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Are You Eating Too Few Carbs?

Carbs sometimes—ok, almost always—get a bad rap. With more and more people trying low- and no-carb diets (hello, keto), it’s no wonder dieters get a little mixed up about this mighty macro. But here’s the thing: Carbs aren’t the enemy! In fact, eliminating them altogether could yield some seriously negative effects on your health.

“Our fear of carbs is putting a lot of people in a dangerous spot,” says clinical nutritionist Tara Coleman. “There is no doubt that the average American eats too many carbs, but I don’t believe that completely cutting them out is the answer.”

First off, carbohydrates are the body’s main source of energy, according to The American Journal of Clinical Nutrition. There are two main forms of carbohydrates—simple and complex. The core difference? How quickly they are digested and absorbed.

Simple carbohydrates (think soda, candy, white bread, and pastries) usually offer no other fiber or nutrients. They’re what we call short-chain carbs, and that’s because they’re made of short chains of sugars that enter quickly and easily into your system, requiring very little processing. You’ll probably notice an immediate energy rush after snacking on these sorts of carbs, because they spike your blood sugar level.

Related: What You Should Know If You’re Considering Cutting Refined Carbs

On the other hand, complex carbohydrates (think whole wheat grains, quinoa, legumes, and vegetables) have longer chains of molecules, which means it takes longer for the body to break them down, providing a more stable energy source. These are the carbs you’re looking for, since they supply nutrients, fiber, and sustainable energy.

According to the The Quarterly Review of Biology, carbs are crucial: They help us support healthy human tissue, blood cells, brain, and fetus development.

Are You Carb Deficient?

Hangry much? You could be eating too few carbs, especially if you’re on a low- or no-carb diet.

“Typically, the first symptoms [of carb deficiency] are low energy and trouble working out,” says Coleman. “Also, people don’t usually replace the calories lost from carb [reduction] so they end up eating too little food. They also tend to see a change in mood where they become depressed, anxious, or irritable.”

Essentially, carbs release serotonin. So if you’re cutting carbs, you may be cutting into your happiness hormones.

Coleman has also seen constipation, binge eating, and chronic hunger as a result of a carb deficiency. (That’s not because you’re not eating, but because carbs produce insulin, which signals to the body that you’re full.)

According to the Journal of America College of Nutrition, low-carbers may also experience dysregulation in their thyroid production due to the lowered insulin production. Low thyroid hormone production can result in headaches, feeling cold, having constipation, experiencing fatigue and brain fog, and a reduction in muscle strength.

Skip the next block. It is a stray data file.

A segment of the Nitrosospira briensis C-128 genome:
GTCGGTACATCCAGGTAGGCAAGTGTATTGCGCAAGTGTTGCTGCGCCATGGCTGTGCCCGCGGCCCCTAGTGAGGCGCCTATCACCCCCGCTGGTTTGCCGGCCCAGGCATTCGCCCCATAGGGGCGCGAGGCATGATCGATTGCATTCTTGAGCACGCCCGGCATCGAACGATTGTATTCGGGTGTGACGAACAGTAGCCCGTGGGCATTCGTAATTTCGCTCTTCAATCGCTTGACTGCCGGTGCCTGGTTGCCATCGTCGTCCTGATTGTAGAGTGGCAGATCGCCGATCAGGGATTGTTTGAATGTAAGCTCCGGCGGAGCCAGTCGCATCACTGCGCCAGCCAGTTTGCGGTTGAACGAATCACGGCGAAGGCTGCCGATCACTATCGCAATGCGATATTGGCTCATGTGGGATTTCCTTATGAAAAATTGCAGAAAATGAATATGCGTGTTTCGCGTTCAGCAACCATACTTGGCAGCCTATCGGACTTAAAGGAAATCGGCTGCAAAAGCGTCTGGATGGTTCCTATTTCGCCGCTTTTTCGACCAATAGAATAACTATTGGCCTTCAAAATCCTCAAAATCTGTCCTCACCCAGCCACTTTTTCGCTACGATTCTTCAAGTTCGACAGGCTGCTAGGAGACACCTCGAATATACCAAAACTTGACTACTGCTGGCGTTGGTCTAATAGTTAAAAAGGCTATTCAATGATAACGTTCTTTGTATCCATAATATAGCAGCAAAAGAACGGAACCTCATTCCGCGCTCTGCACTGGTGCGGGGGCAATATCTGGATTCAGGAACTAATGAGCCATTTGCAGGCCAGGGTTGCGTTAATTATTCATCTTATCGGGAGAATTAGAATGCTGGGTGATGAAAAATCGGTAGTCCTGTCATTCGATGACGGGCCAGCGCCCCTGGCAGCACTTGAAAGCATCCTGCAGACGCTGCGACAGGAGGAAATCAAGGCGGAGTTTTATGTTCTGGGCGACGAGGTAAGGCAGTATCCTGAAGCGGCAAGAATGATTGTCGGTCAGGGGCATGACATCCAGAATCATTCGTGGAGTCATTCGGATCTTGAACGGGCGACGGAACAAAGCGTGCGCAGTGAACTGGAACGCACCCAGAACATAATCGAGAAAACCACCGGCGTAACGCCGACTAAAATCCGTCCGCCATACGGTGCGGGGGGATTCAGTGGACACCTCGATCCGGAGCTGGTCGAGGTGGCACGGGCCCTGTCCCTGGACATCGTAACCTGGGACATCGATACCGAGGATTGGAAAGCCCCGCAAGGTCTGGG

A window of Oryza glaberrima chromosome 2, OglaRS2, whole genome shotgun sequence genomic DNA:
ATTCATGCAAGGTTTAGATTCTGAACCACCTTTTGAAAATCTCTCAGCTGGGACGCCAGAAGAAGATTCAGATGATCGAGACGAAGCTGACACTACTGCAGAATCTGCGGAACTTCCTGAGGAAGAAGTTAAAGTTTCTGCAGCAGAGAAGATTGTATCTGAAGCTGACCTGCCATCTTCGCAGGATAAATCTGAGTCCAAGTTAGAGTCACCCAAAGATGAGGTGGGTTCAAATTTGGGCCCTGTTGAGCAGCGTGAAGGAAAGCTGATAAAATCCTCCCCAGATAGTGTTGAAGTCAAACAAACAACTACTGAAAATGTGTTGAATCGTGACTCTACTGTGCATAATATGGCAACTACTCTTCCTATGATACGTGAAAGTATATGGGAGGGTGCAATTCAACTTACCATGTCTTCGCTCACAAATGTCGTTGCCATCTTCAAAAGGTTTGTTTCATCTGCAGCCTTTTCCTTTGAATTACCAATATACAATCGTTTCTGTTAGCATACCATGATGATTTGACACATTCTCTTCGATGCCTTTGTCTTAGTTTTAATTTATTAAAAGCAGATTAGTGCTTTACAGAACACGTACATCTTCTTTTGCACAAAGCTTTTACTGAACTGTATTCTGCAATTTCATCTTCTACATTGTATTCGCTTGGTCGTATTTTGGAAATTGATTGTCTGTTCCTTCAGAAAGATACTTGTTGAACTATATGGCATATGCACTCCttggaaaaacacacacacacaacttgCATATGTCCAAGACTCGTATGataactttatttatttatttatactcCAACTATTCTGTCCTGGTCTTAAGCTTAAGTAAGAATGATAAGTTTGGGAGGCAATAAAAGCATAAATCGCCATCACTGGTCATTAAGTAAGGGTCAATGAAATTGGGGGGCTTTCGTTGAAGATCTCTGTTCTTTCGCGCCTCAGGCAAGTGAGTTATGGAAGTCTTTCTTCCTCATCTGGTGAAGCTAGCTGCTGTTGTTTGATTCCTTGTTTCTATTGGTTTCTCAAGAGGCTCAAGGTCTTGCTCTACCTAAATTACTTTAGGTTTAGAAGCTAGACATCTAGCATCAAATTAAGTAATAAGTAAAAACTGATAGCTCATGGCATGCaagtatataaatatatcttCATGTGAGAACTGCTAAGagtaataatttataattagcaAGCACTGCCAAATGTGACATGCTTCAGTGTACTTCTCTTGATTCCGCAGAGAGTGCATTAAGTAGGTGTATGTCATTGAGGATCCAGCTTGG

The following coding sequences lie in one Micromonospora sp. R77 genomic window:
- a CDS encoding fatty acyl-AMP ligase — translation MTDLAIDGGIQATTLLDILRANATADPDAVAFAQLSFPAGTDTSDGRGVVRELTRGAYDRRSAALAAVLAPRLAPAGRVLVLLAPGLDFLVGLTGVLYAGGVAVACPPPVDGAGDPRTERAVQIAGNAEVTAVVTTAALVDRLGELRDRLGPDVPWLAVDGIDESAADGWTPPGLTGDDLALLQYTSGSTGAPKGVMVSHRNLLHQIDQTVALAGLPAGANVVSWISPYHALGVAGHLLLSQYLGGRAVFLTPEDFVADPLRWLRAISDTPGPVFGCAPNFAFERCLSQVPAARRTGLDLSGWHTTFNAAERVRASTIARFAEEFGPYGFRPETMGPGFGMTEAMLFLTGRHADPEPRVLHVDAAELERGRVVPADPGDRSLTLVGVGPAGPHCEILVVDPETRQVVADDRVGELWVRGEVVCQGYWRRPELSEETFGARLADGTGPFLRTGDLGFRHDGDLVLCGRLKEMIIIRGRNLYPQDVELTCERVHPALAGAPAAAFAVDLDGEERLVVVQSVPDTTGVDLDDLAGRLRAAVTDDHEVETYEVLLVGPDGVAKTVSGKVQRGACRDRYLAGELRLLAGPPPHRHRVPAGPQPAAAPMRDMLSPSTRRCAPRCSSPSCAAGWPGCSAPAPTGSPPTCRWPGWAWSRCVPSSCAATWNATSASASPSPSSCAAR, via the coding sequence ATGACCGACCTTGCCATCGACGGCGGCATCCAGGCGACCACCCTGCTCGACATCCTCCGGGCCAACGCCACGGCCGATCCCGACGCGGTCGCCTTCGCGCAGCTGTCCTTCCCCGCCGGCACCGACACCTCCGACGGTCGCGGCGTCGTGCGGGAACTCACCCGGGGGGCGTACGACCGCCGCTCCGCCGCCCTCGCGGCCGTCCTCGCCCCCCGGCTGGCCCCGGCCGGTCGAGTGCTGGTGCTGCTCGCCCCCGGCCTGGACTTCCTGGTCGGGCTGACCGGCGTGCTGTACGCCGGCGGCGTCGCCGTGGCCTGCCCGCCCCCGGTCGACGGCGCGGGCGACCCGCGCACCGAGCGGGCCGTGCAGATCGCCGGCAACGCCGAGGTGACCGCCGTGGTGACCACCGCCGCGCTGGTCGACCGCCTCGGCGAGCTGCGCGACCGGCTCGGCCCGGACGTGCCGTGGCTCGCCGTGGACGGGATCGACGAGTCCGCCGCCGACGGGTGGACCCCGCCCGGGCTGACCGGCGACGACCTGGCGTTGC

Related: How To Eat Carbs And Still Lose Weight

Still not sold? According to one study by the Asia Pacific Journal of Clinical Nutrition, low glycemic index carbohydrate diets (those complex carbs that don’t cause an immediate blood sugar spike) are key “in the prevention of obesity, diabetes, and cardiovascular disease.” Boom.

Do The Math

To get a hold on your carb intake, food journaling is a great place to start, says Coleman, who has her clients list their food intake for a few weeks.

Once you have your entries down, you’ll want to take a sampling of days, and then for each day chosen, break down the food consumption. The amount of carbohydrates in a food is readily available online (you’ll also want to note if it’s a complex or simple carb, and if you’re deriving any other nutrients from it).

After totaling your average daily calories, figure 45 percent of that number. Then divide that by four. This will be the amount of grams of carbohydrates you should be consuming daily. (If you follow a 2000-calorie diet, for example, you should have eaten 225 grams of carbs.)

Related: Shop products to help support your weight-management journey.

If the percentage is lower than 40 percent on a regular basis, you could be carb deficient. However, Coleman notes, every body is different and everyone’s goals are different.

To add more carbohydrates to your diet, reach for the complex carbs: black beans, oatmeal, whole grain breads, fruits, and vegetables.

It’s all about moderation, as Coleman says, which also means a simple carb here and there won’t hurt you.

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